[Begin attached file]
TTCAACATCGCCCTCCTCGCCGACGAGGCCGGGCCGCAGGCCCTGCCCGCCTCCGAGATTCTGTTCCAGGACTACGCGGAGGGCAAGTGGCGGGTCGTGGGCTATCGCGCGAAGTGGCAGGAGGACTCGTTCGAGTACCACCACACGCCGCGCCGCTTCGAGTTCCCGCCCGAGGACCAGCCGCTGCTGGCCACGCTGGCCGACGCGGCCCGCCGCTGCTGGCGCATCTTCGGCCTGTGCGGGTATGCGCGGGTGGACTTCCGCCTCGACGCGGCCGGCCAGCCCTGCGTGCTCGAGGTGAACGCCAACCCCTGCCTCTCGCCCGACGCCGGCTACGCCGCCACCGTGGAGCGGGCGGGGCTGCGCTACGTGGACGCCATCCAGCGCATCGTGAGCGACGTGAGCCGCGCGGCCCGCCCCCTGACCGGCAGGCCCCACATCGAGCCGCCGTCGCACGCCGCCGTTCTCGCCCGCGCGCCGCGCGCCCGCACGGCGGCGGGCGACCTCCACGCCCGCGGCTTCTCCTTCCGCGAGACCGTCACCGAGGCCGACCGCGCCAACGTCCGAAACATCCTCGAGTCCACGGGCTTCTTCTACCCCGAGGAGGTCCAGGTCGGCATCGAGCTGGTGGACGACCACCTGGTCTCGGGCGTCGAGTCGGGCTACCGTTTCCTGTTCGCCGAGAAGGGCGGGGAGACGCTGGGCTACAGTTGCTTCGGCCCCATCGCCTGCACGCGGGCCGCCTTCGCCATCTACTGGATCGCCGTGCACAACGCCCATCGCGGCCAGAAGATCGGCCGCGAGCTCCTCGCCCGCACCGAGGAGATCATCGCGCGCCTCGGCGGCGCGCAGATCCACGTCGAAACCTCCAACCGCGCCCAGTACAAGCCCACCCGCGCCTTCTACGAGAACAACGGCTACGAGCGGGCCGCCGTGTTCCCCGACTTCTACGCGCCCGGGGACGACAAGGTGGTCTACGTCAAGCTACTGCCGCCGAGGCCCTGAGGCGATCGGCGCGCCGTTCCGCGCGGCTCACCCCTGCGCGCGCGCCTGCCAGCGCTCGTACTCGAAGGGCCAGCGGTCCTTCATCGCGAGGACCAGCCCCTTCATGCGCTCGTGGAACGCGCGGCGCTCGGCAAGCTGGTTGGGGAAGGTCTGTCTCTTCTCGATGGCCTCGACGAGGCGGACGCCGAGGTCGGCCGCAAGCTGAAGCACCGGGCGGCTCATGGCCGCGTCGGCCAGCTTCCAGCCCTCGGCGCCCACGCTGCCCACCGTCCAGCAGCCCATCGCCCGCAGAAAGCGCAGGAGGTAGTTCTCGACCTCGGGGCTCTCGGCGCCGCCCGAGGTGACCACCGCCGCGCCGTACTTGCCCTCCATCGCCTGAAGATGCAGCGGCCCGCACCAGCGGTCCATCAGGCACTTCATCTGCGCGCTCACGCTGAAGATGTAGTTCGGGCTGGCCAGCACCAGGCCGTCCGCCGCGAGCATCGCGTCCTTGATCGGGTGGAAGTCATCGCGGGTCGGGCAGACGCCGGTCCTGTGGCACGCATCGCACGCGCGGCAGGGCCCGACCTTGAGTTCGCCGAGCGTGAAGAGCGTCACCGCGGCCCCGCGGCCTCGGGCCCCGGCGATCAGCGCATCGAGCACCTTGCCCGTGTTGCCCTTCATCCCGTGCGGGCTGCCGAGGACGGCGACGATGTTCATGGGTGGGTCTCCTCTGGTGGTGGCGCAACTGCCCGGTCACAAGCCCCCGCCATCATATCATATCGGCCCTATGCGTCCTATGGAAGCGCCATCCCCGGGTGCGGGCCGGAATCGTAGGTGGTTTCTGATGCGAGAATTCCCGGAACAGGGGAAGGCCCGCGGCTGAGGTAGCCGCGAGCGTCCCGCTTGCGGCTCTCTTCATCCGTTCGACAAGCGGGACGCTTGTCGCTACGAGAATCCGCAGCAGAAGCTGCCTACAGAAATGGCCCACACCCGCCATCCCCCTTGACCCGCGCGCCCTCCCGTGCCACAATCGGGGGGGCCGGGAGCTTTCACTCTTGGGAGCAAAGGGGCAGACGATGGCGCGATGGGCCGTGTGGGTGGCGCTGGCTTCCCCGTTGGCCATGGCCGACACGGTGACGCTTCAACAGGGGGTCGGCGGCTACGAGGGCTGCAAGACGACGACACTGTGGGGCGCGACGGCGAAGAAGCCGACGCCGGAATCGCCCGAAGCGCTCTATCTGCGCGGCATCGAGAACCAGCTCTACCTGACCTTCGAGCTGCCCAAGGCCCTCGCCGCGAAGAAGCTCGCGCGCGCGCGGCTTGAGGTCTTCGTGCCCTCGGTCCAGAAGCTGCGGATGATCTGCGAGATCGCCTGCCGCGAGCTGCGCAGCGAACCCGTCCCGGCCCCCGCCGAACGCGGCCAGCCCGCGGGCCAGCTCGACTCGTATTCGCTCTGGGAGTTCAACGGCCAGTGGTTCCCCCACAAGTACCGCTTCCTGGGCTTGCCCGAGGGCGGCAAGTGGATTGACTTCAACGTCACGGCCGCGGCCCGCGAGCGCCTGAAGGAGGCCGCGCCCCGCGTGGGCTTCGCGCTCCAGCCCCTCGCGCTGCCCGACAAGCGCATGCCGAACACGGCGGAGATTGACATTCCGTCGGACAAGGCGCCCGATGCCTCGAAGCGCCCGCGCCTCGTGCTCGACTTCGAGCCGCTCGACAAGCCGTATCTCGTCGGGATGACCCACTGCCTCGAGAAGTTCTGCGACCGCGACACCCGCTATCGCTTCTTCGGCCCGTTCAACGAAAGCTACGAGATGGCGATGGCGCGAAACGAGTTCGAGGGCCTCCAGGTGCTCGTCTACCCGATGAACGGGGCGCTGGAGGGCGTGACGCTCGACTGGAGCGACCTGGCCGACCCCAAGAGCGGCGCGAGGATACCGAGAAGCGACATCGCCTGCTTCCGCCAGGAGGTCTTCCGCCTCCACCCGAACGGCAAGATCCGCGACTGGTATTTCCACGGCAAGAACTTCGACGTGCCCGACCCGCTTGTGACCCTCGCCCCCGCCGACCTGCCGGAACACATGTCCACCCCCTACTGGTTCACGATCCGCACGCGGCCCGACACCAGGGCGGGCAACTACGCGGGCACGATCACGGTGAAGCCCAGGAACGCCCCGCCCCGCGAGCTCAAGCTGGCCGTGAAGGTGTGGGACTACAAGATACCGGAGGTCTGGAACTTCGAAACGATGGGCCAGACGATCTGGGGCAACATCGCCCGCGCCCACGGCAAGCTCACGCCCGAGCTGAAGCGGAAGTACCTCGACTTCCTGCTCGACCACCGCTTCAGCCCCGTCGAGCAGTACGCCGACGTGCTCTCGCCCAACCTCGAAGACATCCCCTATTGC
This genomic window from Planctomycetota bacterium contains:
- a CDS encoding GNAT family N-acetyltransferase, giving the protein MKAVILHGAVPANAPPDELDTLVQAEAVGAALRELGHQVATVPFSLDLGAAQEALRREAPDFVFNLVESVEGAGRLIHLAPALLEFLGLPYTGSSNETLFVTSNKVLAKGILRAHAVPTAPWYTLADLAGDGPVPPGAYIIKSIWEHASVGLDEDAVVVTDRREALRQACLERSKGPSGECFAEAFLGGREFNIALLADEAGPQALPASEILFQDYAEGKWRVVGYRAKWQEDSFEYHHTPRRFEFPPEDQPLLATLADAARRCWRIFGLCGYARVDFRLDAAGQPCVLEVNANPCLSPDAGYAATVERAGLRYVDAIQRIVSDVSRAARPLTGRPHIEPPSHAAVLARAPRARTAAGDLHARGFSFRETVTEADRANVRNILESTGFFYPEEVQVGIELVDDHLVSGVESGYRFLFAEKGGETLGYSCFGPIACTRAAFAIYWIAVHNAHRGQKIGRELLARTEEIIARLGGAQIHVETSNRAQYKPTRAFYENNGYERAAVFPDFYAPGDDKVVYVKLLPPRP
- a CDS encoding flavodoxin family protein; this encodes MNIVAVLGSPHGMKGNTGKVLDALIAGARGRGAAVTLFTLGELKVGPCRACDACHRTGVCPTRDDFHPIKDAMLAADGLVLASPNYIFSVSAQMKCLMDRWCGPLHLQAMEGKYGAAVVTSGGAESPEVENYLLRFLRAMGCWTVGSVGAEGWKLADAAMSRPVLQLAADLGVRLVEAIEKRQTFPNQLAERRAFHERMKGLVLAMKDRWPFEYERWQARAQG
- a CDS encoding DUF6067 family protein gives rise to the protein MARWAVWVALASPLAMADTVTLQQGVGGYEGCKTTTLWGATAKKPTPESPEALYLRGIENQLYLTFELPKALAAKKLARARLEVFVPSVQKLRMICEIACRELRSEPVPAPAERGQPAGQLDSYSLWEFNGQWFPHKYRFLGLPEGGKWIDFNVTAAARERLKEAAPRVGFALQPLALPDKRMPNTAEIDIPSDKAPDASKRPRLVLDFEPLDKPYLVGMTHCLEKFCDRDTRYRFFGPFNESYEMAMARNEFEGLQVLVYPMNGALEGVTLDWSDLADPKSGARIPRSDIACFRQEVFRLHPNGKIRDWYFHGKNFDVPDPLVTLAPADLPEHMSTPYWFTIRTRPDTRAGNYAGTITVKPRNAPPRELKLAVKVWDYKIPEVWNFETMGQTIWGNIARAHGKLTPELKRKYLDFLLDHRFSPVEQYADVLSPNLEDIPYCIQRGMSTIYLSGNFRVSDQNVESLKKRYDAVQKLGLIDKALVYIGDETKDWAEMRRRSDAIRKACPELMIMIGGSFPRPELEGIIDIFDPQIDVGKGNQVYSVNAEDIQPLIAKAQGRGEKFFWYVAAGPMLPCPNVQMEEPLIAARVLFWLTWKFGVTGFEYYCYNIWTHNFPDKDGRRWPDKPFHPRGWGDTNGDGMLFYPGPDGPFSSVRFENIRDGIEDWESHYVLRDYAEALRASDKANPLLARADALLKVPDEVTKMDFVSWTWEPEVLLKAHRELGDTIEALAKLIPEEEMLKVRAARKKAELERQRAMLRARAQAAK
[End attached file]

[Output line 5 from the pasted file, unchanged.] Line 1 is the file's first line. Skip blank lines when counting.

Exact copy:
- a CDS encoding DUF6067 family protein gives rise to the protein MARWAVWVALASPLAMADTVTLQQGVGGYEGCKTTTLWGATAKKPTPESPEALYLRGIENQLYLTFELPKALAAKKLARARLEVFVPSVQKLRMICEIACRELRSEPVPAPAERGQPAGQLDSYSLWEFNGQWFPHKYRFLGLPEGGKWIDFNVTAAARERLKEAAPRVGFALQPLALPDKRMPNTAEIDIPSDKAPDASKRPRLVLDFEPLDKPYLVGMTHCLEKFCDRDTRYRFFGPFNESYEMAMARNEFEGLQVLVYPMNGALEGVTLDWSDLADPKSGARIPRSDIACFRQEVFRLHPNGKIRDWYFHGKNFDVPDPLVTLAPADLPEHMSTPYWFTIRTRPDTRAGNYAGTITVKPRNAPPRELKLAVKVWDYKIPEVWNFETMGQTIWGNIARAHGKLTPELKRKYLDFLLDHRFSPVEQYADVLSPNLEDIPYCIQRGMSTIYLSGNFRVSDQNVESLKKRYDAVQKLGLIDKALVYIGDETKDWAEMRRRSDAIRKACPELMIMIGGSFPRPELEGIIDIFDPQIDVGKGNQVYSVNAEDIQPLIAKAQGRGEKFFWYVAAGPMLPCPNVQMEEPLIAARVLFWLTWKFGVTGFEYYCYNIWTHNFPDKDGRRWPDKPFHPRGWGDTNGDGMLFYPGPDGPFSSVRFENIRDGIEDWESHYVLRDYAEALRASDKANPLLARADALLKVPDEVTKMDFVSWTWEPEVLLKAHRELGDTIEALAKLIPEEEMLKVRAARKKAELERQRAMLRARAQAAK